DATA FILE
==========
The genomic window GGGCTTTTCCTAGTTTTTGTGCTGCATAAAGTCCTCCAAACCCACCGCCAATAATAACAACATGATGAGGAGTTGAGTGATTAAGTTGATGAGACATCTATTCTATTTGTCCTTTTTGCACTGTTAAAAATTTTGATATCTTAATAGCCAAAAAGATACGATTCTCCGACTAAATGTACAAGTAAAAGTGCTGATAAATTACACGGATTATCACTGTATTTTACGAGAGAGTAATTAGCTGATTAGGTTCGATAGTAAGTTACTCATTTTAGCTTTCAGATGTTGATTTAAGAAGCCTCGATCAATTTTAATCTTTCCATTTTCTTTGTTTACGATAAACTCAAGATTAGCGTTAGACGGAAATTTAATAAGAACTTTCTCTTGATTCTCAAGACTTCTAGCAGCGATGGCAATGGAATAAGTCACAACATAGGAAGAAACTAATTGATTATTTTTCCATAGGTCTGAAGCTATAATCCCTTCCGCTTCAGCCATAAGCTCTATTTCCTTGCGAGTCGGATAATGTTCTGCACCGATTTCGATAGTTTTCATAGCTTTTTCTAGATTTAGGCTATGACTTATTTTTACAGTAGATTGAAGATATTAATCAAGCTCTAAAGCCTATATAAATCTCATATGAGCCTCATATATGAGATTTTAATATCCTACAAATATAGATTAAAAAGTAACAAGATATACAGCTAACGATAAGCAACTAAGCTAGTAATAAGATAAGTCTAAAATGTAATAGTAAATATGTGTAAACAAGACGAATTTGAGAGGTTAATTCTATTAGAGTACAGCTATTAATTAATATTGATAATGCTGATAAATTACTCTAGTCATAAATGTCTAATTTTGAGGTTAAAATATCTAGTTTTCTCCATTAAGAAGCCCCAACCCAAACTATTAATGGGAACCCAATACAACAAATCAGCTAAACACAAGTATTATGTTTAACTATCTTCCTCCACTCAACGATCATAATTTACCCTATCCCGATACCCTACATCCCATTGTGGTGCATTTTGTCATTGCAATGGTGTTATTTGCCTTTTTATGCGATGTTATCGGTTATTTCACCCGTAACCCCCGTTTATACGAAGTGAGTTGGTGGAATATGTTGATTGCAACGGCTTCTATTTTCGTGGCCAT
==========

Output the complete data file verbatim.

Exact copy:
The genomic window GGGCTTTTCCTAGTTTTTGTGCTGCATAAAGTCCTCCAAACCCACCGCCAATAATAACAACATGATGAGGAGTTGAGTGATTAAGTTGATGAGACATCTATTCTATTTGTCCTTTTTGCACTGTTAAAAATTTTGATATCTTAATAGCCAAAAAGATACGATTCTCCGACTAAATGTACAAGTAAAAGTGCTGATAAATTACACGGATTATCACTGTATTTTACGAGAGAGTAATTAGCTGATTAGGTTCGATAGTAAGTTACTCATTTTAGCTTTCAGATGTTGATTTAAGAAGCCTCGATCAATTTTAATCTTTCCATTTTCTTTGTTTACGATAAACTCAAGATTAGCGTTAGACGGAAATTTAATAAGAACTTTCTCTTGATTCTCAAGACTTCTAGCAGCGATGGCAATGGAATAAGTCACAACATAGGAAGAAACTAATTGATTATTTTTCCATAGGTCTGAAGCTATAATCCCTTCCGCTTCAGCCATAAGCTCTATTTCCTTGCGAGTCGGATAATGTTCTGCACCGATTTCGATAGTTTTCATAGCTTTTTCTAGATTTAGGCTATGACTTATTTTTACAGTAGATTGAAGATATTAATCAAGCTCTAAAGCCTATATAAATCTCATATGAGCCTCATATATGAGATTTTAATATCCTACAAATATAGATTAAAAAGTAACAAGATATACAGCTAACGATAAGCAACTAAGCTAGTAATAAGATAAGTCTAAAATGTAATAGTAAATATGTGTAAACAAGACGAATTTGAGAGGTTAATTCTATTAGAGTACAGCTATTAATTAATATTGATAATGCTGATAAATTACTCTAGTCATAAATGTCTAATTTTGAGGTTAAAATATCTAGTTTTCTCCATTAAGAAGCCCCAACCCAAACTATTAATGGGAACCCAATACAACAAATCAGCTAAACACAAGTATTATGTTTAACTATCTTCCTCCACTCAACGATCATAATTTACCCTATCCCGATACCCTACATCCCATTGTGGTGCATTTTGTCATTGCAATGGTGTTATTTGCCTTTTTATGCGATGTTATCGGTTATTTCACCCGTAACCCCCGTTTATACGAAGTGAGTTGGTGGAATATGTTGATTGCAACGGCTTCTATTTTCGTGGCCAT